My father, perhaps because of his depression, was a very religious man. For years, I’d thought that our family had always been very involved in the Southern Baptist Church, but talking with family after my father’s funeral, I learned that he was the one who got them involved.

He was passionate about his Christianity, but he was never overbearing about it. I remember a period of my early teens where many of the things I wanted came with something religious attached. The example I remember the best was a DC Comics trivia book I wanted. I showed it to him, and he came back with a Bible study workbook, telling me I could have the one if I also took the other.

I don’t think I looked at the Bible workbook more than twice, actually.

Another thing I remember was the year we lived in Missouri. At the time I had no idea, but having to move away from his church must have been as hard on him as moving away from his family. We must have tried half a dozen churches that year. They were all Protestant evangelical denominations, but I think I owe much of my interest in the diversity of religious expression to that year.

I particularly remember the small church, run out of the living room of a farmhouse. It was folk guitar and barbecue and praying in tongues. Now that I think on it, this probably predisposed me to the culture of modern Paganism.

My father never really came to terms with where I took it, but I will always thank him for giving me a love of spirit.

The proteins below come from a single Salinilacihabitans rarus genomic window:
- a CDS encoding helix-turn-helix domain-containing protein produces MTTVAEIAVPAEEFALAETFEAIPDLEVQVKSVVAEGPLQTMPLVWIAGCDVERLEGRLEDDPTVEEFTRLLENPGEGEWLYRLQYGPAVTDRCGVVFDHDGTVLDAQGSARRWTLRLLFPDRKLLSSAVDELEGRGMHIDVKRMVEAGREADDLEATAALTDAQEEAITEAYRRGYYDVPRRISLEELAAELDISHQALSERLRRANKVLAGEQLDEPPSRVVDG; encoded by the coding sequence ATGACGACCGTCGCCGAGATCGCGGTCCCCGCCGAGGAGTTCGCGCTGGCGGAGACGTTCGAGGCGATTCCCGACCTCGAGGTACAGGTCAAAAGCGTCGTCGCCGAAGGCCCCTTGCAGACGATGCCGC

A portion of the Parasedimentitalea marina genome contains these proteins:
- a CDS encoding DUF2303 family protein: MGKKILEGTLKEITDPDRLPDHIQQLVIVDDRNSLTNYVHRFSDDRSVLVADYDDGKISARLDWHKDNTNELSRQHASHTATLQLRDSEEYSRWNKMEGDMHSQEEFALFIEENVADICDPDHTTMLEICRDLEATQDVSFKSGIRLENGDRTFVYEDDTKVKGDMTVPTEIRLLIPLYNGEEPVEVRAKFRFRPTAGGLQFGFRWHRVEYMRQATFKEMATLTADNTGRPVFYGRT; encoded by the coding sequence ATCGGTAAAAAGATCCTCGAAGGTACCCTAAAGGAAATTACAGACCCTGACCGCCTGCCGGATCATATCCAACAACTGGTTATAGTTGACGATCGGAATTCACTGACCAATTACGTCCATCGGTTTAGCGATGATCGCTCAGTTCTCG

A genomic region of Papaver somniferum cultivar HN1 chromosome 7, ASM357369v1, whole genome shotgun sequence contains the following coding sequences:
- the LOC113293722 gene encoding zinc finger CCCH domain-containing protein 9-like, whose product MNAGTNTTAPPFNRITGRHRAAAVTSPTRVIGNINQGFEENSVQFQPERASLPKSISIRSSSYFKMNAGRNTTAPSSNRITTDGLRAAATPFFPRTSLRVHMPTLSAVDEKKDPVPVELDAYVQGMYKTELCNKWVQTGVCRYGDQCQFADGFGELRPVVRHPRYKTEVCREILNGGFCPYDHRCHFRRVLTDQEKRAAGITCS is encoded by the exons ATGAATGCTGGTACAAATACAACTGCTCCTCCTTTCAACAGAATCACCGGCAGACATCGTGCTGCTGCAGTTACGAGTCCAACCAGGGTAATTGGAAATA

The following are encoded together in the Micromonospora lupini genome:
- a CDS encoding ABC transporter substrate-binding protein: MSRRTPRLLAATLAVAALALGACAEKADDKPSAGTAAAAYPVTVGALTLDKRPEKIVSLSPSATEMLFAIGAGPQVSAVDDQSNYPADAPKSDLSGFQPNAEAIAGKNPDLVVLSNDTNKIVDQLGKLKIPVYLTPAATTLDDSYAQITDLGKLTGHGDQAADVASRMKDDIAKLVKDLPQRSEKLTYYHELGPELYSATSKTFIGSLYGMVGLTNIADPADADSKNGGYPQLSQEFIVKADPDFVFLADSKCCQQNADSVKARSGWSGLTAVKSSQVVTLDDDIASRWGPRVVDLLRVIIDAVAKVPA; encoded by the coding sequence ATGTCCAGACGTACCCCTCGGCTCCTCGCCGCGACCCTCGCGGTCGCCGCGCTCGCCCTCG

My lover Ember and I have decided to go through Galina Krasskova’s Devotional Polytheist Meme questions together, over the next several months. We encourage our friends to follow along, and welcome links to other people’s answers in our comments, as well as your thoughts on our answers. Ember’s answer can be found at her blog, Embervoices.


Customizing the Home

What customs are associated with the home and family in your tradition?

I always get a chuckle out of thinking about My Tradition, which pretty much is only “The stuff I remember to do more than once.”

But then, thinking about the home and family, there are a few things we regularly do:

On the 4th of July, we have a cookout, and a reading of the Declaration of Independence, and watch 1776. We invite people to join us, but everyone has plans on the 4th, so it’s often a small group.

For the winter solstice, we have a Pagan slumber party. We invite all our friends to join us for vigil from sunset to sunrise, singing up the sun. And if you’ve heard my sleep-deprived friends singing, you know why the sun gets up…

Also, we have a household ancestor altar. Just a picture or two, a vase of flowers, and candles. I make a small ritual of praying in thanks to the ancestors when I change the flowers.

It occurs to me that this is pretty much how more complex traditions get started, with each new generation adding to the list of household rites. So, check back in 100 years. If miraculous life extension technology allows me to still be blogging, I’ll get back to you.

My lover Ember and I have decided to go through Galina Krasskova’s Devotional Polytheist Meme questions together, over the next several months. We encourage our friends to follow along, and welcome links to other people’s answers in our comments, as well as your thoughts on our answers. Ember’s answer can be found at her blog, Embervoices.